I can sense a growing unease as I talk with investors and other friends, from professional market watchers and traders to casual observers. What in the Wide World of Sports is going on? It is not just that markets are behaving in an unusual and volatile manner; it’s that the data seems to be so conflicting. One day we get data that shows the economies of the developed world to be slowing, and the next day we get positive numbers. The ship of the economy seems to be drifting rudderless.

My dad used to say about a situation that just didn’t seem quite right that things were “about a half a bubble off dead center.” (This was back in the days when we used bubble levels to determine whether something was level or plumb—before today’s fancy digital gadgets.)

There is a reason, I think, that everything seems just a little out of kilter. I believe that central banks, in their valiant, unceasing efforts to restore liquidity and growth, have unleashed numerous unintended consequences that are beginning to show up in earnest. Today we are going to review the well-meaning behavior of central banks for clues about our near future.

Stuck In A Liquidity Trap?
A few years ago, Jonathan Tepper and I wrote a book called Endgame, in which we talked about liquidity traps developing at the end of debt supercycles. And we certainly did have a liquidity trap, all over the world. The major central banks came up with rather radical policies to deal with it, and those were necessary at the time. But then, like the proverbial Energizer Bunny, they just kept going and going and going.

Central banks have proved that they can make money cheap and plentiful, but the money they’ve created isn’t moving around the economy or stimulating demand. It’s like a car. Our central banker can put the pedal to the metal and flood the engine with gas; but because the transmission is busted, it’s hard to shift gears, and power isn’t delivered to the wheels. Without a transmission mechanism, monetary policy is ineffective. Study after study has shown that quantitative easing didn’t produce the “bang for the buck” that central bankers hoped it would. After a credit crisis like last decade’s, central bankers can cut the nominal interest rate all the way to zero and still not be able to get their economies in gear. Some economists call that a “liquidity trap” (although that usage of the term differs somewhat from Lord Keynes’s original meaning).

The Great Recession plunged us into a liquidity trap the likes of which the world hadn’t seen since the Great Depression, although Japan has been more or less mired in a liquidity trap since its bubble burst in 1989.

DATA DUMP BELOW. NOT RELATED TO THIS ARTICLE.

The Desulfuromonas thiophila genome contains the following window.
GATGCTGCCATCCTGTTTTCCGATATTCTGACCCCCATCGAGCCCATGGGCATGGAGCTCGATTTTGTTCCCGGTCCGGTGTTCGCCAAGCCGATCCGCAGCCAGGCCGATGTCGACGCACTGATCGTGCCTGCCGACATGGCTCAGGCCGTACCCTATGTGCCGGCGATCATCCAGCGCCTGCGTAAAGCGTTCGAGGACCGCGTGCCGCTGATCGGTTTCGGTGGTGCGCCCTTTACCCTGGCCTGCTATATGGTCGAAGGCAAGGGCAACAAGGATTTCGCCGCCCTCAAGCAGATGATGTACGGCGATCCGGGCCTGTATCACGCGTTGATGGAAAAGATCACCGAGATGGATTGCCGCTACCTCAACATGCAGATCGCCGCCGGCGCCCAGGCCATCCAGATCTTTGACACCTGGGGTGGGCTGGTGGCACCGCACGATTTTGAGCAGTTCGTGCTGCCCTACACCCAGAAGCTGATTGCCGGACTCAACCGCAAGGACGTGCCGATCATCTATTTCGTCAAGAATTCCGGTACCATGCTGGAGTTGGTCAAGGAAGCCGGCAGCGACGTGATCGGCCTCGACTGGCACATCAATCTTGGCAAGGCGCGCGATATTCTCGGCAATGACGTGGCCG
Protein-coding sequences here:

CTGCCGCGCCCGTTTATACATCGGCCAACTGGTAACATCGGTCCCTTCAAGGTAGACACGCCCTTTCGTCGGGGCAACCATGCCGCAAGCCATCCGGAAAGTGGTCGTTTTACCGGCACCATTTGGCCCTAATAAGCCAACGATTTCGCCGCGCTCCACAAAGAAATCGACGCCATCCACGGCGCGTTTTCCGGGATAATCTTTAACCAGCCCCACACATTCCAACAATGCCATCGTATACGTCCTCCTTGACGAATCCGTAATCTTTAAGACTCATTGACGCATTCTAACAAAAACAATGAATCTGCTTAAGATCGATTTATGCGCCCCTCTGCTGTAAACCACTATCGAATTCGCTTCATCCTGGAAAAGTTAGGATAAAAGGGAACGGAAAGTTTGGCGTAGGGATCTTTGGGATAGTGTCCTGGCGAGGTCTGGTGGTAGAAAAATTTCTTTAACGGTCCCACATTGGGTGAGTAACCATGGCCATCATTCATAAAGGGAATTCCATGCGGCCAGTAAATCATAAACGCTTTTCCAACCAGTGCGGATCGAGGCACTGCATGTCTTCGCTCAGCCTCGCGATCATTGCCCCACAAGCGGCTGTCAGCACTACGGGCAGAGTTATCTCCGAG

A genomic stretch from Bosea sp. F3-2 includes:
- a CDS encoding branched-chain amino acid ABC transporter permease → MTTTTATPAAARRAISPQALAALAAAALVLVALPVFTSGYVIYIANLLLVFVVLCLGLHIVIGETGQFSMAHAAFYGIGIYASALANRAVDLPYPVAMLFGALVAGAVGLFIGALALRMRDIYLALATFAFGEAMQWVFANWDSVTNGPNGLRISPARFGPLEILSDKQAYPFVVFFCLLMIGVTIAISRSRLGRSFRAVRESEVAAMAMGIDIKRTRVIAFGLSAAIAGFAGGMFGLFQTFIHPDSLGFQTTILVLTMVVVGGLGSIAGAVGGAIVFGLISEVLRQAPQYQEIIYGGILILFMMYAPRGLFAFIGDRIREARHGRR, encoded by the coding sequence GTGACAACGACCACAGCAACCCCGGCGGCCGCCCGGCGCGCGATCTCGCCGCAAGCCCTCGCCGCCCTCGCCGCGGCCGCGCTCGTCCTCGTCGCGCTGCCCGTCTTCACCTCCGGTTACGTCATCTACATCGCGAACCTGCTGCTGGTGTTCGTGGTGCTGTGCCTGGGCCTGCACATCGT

Economists who study liquidity traps know that some of the usual rules of economics don’t apply when an economy is stuck in one. Large budget deficits don’t drive up interest rates; printing money isn’t inflationary; and cutting government spending has an exaggerated impact on the economy.
In fact, if you look at recessions that followed on the heels of debt crises, growth was almost always very slow. For example, a study by Oscar Jorda, Moritz Schularick and Alan Taylor found that recessions that occurred after years of rapid credit growth were almost always worse than garden-variety recessions. One key finding of their study is that it is very difficult to restore growth after a debt bubble.

Yet Paul Krugman took a victory lap recently on behalf of the reigning economic paradigm and its role in the U.S. recovery. While he was at it, he chided Europe for not pursuing the same policies:

It’s true that few economists predicted the crisis. The clean little secret of economics since then, however, is that basic textbook models, reflecting an approach to recessions and recoveries that would have seemed familiar to students half a century ago, have performed very well. The trouble is that policy makers in Europe decided to reject those basic models in favor of alternative approaches that were innovative, exciting and completely wrong.

Actually the difference in the performance of the U.S. and European economies was almost all attributable to our shale oil revolution. Without it, U.S.
growth would have been closer to 1% than our recent anemic 2% average. Was it really central bank policy that made the difference? Central banks in the U.S., Europe and Japan want to create modest inflation and thereby reduce the real value of debt, but they’re having trouble doing it. Creating inflation isn’t quite as simple as printing money or keeping interest rates very low. Most Western central banks have built up a very large store of credibility over the past few decades. The high inflation of the 1970s is a very distant memory to most investors nowadays, and almost no one seriously believes in hyperinflation. The U.K. has never experienced hyperinflation, and you’d have to go back to the 1770s to find hyperinflation in the U.S.—when the Continental Congress printed a boatload of money to pay for the Revolutionary War. Japan and Germany have not had hyperinflation for over 60 years.

Today’s central bankers want what they consider mild inflation (~2%) but only in the short run. (They would probably tolerate 3% to 4% before they leaned heavily against it in today’s economic environment.)